AAC vs. My Own Voice

Sometimes I often assume that people who work people who have disabilities automatically will understand me. My assumption is farther than the truth and I am ashamed that I assumed this. I quickly realize they don’t understand me from their factual expressions, their blank stares. I feel like an idiot so I immediately start using my communication device. Although with my caregivers, I will use my communication device when they first start, but after a week or two them to begin understanding my speech. So, I will start spelling words so they began understanding my speech patterns. Slowly but surely they pick up my speech and they can understand everything I am saying.  They can serve as my interpreter when people can’t understand me.  This doesn’t mean I don’t need to use my communication device, but when I am trying to communicate quickly my attendant serve as a great interpreter.

I mainly use my communication device when I speak to a large audience. I am not speaking face to face to them so I can’t tell if they are understanding me or not. I wonder what it would be like if I gave a fifteen minutes speech using my own voice.  I think it would be a total disaster.  People would be whispering, “What did she say?” Laughing at odd moments, totally awful.

I had a similar experience happened to me when I was giving a speech to large audience (about 500 people) to receive an award for my achievement using assistive technologies. I had prepared a speech in my communication device so I thought. I actually had almost a whole week to work on it  because I was off of work due to ice storm. I worked for a school district and they called off school for four days.  I thought to myself, “I needed this otherwise I didn’t know when I would get my speech written.” I remember having difficulties writing my speech because I wanted it to be prefect. So, I guess I had three different copies but I was sure I had the right copy in my communication device.   I rechecked it like four times.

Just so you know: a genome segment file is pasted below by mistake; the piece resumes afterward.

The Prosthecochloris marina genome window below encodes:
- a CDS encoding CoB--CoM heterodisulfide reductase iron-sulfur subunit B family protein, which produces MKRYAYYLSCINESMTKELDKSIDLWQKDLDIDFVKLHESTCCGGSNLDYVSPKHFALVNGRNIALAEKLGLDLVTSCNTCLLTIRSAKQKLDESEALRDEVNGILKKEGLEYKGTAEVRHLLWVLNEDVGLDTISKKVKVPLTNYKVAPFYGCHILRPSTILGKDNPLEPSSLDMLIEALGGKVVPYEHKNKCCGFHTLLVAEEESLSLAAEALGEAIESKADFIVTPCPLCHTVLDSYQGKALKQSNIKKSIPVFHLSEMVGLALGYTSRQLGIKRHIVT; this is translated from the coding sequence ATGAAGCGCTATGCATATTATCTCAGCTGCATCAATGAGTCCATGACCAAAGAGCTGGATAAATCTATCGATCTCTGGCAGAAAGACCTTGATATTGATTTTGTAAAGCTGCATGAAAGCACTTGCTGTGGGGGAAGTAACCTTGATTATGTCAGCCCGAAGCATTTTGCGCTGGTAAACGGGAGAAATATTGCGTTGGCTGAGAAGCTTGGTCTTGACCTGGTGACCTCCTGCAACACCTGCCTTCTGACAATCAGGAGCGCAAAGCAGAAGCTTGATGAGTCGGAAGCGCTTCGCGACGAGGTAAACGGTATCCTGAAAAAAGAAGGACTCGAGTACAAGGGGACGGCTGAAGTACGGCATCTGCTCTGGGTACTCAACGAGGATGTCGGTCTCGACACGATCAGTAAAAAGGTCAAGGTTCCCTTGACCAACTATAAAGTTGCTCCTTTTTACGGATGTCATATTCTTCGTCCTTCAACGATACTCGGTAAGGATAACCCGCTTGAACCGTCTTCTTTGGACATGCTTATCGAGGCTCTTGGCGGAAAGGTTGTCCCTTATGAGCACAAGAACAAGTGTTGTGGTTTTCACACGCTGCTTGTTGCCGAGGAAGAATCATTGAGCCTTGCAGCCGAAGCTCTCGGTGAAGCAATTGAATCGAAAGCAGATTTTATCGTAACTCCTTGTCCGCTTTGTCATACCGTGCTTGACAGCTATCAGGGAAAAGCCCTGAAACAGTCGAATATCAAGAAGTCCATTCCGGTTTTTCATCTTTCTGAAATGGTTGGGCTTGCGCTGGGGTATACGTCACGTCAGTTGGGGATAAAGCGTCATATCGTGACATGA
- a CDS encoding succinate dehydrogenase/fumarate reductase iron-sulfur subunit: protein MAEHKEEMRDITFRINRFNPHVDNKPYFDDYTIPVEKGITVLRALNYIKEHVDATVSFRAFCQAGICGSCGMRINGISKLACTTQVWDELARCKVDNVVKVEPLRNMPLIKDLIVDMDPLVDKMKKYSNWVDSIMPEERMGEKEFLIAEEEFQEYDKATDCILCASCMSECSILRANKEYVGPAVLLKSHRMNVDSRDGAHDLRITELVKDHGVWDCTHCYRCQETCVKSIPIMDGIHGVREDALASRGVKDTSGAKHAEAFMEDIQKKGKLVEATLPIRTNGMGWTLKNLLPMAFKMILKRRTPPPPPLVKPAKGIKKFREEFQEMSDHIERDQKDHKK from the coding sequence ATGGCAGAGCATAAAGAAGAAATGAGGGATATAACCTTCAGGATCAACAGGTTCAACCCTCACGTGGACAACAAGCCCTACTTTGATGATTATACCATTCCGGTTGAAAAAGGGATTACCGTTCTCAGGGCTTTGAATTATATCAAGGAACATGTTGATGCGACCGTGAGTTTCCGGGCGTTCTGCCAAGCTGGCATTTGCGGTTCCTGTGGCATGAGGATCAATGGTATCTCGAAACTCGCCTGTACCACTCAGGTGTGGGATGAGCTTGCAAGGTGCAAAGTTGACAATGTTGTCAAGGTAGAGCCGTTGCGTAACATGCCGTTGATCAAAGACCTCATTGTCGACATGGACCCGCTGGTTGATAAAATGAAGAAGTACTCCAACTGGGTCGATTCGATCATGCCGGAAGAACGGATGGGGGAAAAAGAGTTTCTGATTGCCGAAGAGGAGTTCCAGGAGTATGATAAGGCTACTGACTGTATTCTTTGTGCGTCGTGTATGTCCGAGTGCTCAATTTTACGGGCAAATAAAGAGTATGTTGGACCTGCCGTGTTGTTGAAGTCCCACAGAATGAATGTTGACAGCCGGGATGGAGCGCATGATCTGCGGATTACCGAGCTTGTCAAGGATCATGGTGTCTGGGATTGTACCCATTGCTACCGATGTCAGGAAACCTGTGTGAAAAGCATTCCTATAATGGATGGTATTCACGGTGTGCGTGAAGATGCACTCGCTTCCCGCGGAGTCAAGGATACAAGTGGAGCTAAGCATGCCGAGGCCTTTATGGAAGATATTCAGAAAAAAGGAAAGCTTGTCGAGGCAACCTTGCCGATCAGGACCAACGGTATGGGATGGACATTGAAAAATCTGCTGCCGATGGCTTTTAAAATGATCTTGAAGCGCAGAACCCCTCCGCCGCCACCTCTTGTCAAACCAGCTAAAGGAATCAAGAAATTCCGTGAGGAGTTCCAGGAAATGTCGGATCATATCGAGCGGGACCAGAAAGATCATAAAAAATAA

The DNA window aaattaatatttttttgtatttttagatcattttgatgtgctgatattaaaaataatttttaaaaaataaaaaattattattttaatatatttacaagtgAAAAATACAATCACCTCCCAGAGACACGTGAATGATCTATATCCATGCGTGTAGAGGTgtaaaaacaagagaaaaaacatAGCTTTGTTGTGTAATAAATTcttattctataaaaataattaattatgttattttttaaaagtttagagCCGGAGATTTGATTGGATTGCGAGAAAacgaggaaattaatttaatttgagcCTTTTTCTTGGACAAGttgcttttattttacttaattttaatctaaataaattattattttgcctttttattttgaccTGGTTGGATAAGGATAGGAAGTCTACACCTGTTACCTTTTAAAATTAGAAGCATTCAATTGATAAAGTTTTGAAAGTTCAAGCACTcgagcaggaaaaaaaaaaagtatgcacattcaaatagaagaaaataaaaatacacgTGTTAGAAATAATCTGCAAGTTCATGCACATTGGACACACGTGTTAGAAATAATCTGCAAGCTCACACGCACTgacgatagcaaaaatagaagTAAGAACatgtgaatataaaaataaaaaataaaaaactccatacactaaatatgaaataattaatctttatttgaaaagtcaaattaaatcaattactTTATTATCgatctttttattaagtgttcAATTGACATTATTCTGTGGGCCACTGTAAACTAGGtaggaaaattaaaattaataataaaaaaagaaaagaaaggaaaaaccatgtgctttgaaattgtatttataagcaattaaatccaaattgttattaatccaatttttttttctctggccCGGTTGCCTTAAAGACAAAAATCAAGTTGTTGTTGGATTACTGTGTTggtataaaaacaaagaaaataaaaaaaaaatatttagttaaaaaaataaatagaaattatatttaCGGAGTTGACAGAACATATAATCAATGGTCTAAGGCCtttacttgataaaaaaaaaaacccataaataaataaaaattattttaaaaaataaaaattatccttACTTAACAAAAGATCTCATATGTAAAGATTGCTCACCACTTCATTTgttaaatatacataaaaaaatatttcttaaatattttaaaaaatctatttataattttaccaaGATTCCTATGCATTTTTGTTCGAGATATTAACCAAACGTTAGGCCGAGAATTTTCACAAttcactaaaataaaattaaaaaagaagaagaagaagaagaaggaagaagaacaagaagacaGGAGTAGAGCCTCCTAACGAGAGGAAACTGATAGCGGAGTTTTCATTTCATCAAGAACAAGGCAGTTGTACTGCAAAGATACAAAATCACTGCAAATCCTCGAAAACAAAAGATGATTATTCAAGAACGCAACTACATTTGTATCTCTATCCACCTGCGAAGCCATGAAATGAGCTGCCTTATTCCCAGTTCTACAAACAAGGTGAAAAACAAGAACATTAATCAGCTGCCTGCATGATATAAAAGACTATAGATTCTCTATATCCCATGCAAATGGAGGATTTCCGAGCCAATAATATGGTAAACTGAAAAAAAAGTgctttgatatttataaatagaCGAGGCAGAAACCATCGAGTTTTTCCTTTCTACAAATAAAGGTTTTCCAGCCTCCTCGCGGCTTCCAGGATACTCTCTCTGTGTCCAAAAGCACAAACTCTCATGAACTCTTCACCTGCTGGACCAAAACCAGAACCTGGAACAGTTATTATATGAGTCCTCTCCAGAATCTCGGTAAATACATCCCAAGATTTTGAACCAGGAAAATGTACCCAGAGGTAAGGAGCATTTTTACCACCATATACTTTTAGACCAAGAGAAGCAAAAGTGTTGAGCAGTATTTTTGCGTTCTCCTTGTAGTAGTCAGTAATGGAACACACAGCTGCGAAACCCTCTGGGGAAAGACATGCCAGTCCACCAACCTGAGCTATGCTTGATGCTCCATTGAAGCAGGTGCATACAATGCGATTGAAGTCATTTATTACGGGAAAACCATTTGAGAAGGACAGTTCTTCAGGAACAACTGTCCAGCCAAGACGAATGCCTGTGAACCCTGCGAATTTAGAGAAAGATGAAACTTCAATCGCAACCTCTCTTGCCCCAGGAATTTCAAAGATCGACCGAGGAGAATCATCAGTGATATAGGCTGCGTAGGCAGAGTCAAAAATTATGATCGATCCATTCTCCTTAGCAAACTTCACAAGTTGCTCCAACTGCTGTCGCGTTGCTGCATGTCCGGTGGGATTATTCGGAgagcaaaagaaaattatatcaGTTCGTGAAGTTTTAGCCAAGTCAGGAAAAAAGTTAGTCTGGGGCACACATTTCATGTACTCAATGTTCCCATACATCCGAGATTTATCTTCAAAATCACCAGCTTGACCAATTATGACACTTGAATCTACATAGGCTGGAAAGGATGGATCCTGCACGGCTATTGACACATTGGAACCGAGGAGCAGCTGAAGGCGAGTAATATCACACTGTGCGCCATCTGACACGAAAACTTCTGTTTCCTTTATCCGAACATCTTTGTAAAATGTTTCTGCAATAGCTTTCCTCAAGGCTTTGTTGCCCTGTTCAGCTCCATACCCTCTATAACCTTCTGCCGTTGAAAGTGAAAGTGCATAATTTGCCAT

The day of presentation I barely got there in enough time to take my spot in the panel.  There were multiple people who were being recognized for excellence of overcoming their disabilities with the use of assistive technology. When it was my turn to speak I pressed the button on my communication device to make it talk. It went smooth until it got to the end of the fourth sentences and it quit speaking because nothing else was there. I panicked for a second and said “oops, I the rest of speech must be on another flash drive, one second please” motioning to my friend who was audience to come up and bring my flash drive bag. Oh, which one was it? I tried another flash drive but it was not on right one either! Took a deep breath and I spontaneously started talking to with my communication device. Afterwards I just wanted to go to my room, I was so embarrassed. My friends said I did a great job at recovering myself. To my surprise, I was the talk of the conference in a good way. People were astonished how well I could spontaneously communicate with my device.

 

 

 

 

One thought on “AAC vs. My Own Voice

  1. That’s the Kate that I know. I remember when you became the first person in history to earn National Forensics League points using a voice augmented device. I think that’s what we called it. You won your first high school debate ever. But I was most proud when you came back after your second round and explained that you lost but you didn’t care because you debated with your own voice. I still tear up with pride (like now 😝) when I tell people that story. You are a woman who will not be silenced. I am so, so proud of you! You are an inspiration in my life.
    Always,
    Your Coach

    Like

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